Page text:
|Re: [chrony-users] gpsd, pps and chrony|
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> The problem is not the serial port interrupt. It is as fast as any
> other I
> believe. The problem is the time between the interrupt being serviced
> by the
> kernel, and the program (gpsd) being notified that an interrupt has
> and then timestamped.
Forgive my ignorance, but doesn't kernel PPS buy us 90% of that?
> If you rewrite the serial interrupt service routine to
> timestamp the interrupt as soon as it gets it, it should be much much
> better. I wrote a parallel port interrupt service routine to do that.
> You still get
> usec level wander (ie it takes about 1-2 usec for the system to
> service the
> interrupt and do the time stamping
Sure - I will need to go recheck the datasheet, but I think my
interrupts are generated by a 40Mhz clock taking something like 3 ticks
to notice the edge trigger, so my accuracy is going to be bounded by
this. However, what accuracy does one expect a statum 1 clock to be
tracking? +/- 20 uS? Less? (Note I do get that less is possible in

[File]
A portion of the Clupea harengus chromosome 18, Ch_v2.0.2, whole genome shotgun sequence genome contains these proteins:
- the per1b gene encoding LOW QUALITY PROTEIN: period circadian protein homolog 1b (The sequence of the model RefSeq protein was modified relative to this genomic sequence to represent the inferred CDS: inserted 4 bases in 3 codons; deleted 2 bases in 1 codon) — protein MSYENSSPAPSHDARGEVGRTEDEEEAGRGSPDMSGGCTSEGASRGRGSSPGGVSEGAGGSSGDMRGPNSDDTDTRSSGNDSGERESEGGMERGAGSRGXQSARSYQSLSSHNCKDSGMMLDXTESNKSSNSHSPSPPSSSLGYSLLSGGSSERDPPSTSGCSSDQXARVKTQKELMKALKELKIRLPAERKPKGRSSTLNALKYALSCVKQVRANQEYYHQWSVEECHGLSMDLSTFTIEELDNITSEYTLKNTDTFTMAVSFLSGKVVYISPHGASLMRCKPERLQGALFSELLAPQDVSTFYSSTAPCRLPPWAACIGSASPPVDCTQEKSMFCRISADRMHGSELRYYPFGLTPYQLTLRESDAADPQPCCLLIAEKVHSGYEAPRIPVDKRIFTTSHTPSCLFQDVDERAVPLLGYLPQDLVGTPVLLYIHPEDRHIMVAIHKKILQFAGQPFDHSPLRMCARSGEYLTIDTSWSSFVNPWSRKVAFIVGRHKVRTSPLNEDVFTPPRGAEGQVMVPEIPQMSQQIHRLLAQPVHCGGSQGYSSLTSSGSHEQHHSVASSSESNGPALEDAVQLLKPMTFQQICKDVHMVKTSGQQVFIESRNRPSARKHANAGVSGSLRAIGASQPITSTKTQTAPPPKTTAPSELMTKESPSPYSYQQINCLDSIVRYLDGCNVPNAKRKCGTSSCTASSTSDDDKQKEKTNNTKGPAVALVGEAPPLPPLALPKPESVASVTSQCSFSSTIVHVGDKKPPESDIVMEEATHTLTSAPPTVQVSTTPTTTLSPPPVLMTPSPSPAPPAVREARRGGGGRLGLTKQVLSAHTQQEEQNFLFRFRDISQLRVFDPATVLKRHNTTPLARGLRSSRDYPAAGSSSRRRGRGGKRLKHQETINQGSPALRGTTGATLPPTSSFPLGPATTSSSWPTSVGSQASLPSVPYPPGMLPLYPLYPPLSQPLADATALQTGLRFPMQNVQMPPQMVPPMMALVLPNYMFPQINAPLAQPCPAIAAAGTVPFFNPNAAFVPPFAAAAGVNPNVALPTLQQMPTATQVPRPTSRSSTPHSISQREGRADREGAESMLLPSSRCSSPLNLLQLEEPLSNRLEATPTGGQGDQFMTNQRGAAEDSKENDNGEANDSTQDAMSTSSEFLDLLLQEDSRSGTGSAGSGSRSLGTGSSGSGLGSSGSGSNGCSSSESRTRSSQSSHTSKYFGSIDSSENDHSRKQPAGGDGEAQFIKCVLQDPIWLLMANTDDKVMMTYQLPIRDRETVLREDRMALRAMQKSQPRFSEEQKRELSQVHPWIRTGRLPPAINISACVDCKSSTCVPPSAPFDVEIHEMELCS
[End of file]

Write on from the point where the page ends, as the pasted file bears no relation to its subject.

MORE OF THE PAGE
theory, just wondering what accuracy, real, public, Stratum 1 servers
are likely to be hitting?)
> Garmin 18 is not capable of better than that anyway.
> For a cheaper version, get the sure GPS board. It is supposed to give
> 20ns timing on the PPS line, rather than garmin's 500-1000ns
Just intuitively it seems likely that the accuracy ought to be better
than 1uS for a PPS line since that would translate into fairly poor
accuracy on the ground? What kind of reasons cause the PPS to be "so poor"?
Incidently, while we are geeking out on chipsets, I saw Skytraq
mentioned on the gpsd mailing list and they do all kinds of fun stuff,
some with fairly inexpensive eval boards, this has 30ns PPS pecision:
(They also have a 20hz GPS with decent sensitivity and a GPS/GLONASS
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